Making a Will is straightforward and allows you to clearly express your wishes. Without a Will, those decisions can be taken away from you and the rules laid down by law will come into force, leaving behind a lot of unnecessary heartache and stress.
Your partner may be forced to moved out of your home or a distant relative could have your estate pass into their hands instead of the people who are most important to you.
In this article, we uncover 5 important facts about Wills and Probate that you need to know – and those that you may not be aware of. We will cover a series of scenarios that detail how your assets will be handled after you die and how a Will could stop these events from happening.
Upon your death, your partner will typically be the first in line to inherit your estate, although this isn’t automatic or guaranteed. If you do not have a valid Will, under the rules of intestacy, only married or civil partners and some other close relatives can inherit your estate.
Lesbian or gay partners who are not in a civil partnership will also not inherit under the rules of intestacy.
If there are surviving children, grandchildren or great grandchildren of the deceased partner and the estate is worth more than £250,000, the partner will inherit all of the personal property and belongings, the first £250,000 of the estate and half of the remaining estate.
For example: John was married to Margaret and had one child called James. John died without leaving a Will. His estate is worth £350,000. After Margaret inherits her £250,000, the estate that is left over is £100,000 and James can have half of this.
If there are no surviving children, grandchildren or great grandchildren of the deceased partner, the whole estate will be inherited by the partner.
Cohabiting partners (sometimes incorrectly called ‘common-law’ partners) who were neither married nor in a civil partnership can’t inherit your estate or any of your personal belongings under the rules of intestacy.
Your cohabiting partner may need to begin court proceedings against those who have inherited the estate, which will most likely be family members.
Unlike natural, adopted or even illegitimate children, stepchildren have no immediate inheritance rights to their stepfather or mother’s assets unless they are specified in a will.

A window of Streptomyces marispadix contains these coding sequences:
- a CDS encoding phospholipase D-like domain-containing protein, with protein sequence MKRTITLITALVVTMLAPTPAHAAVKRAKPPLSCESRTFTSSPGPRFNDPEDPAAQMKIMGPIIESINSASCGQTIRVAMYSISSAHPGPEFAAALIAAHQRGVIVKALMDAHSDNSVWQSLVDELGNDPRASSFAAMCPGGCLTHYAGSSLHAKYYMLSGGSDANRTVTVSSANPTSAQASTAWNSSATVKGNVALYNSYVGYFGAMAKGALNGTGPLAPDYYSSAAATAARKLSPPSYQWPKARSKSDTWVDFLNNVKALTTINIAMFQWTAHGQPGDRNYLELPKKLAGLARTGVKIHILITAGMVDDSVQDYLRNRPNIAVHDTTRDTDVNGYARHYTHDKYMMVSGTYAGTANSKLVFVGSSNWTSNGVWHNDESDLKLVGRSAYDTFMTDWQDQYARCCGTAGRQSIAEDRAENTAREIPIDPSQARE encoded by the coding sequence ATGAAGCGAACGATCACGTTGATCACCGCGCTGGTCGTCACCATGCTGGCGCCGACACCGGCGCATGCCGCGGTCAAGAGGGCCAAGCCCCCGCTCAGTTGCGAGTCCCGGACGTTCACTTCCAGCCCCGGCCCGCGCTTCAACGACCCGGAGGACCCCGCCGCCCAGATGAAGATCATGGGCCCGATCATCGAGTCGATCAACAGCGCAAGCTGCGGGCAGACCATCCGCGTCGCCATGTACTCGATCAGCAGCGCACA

While there are cases where step-parents do not want their stepchildren to inherit a dime of their estate, there are many instances when they do, but without a Will, it is not guaranteed they will receive anything.
For example: John had 2 children with his ex-wife in 1982. After they divorced, the children went to live with their mother. In 1986 he remarried and has lived with second wife Carol, her two children from a former marriage, and their own daughter. John died in 1991 and had an estate worth £500,000. Under the laws of intestacy, his two stepchildren wouldn’t receive a penny from his estate.
Children, or stepchildren named in a Will, can expect to receive their inheritance when they turn 18. A nominated Trustee will look after this inherit until the child turns 18.
The only way you can guarantee a stepchild will receive assets from your estate is to make a Will.
If you have named your ex-husband or ex-wife in a Will and you have divorced, they may be in line to inherit from your estate. The only way to ensure this does not happen is to change your Will.
For example: John married Jane, they were married for 10 years and then divorced. They didn’t have any children or shared assets. While married, Jane was named in John’s Will and was set to inherit the home he owned and all of his personal belongings. Once divorced, John cohabited with his new partner but forgot to remove Jane from his Will. Jane inherited John’s estate as detailed in his Will.
Marriage cancels out any previous will, unless impending nuptials are accounted for when the document is created, so if John married again, Jane wouldn’t have received his estate. Divorce also changes the terms, as someone referred to as husband or wife no longer has that title.
Make sure you keep your Will up to date should circumstances change in your life and you want other people to inherit your estate. If not, the Will details who will receive the assets and they may not be the beneficiaries you wish to receive them.
A Will can be used to protect you from Care Home costs and Inheritance Tax. Joint names on your assets, such as your home, will be passed to the surviving partner and not distributed in a Will. Your estate may be passed to the government if you have no Will or blood relatives.
About The Author
Dominic Mackenzie is the Head of Wills and Probate at Leeds-based law firm, Ison Harrison. If you wish to discuss any of the above or any other matter relating to Wills, Probate, Family Trusts or Care Home fee planning please contact Dominic by calling 0113 284 5000.
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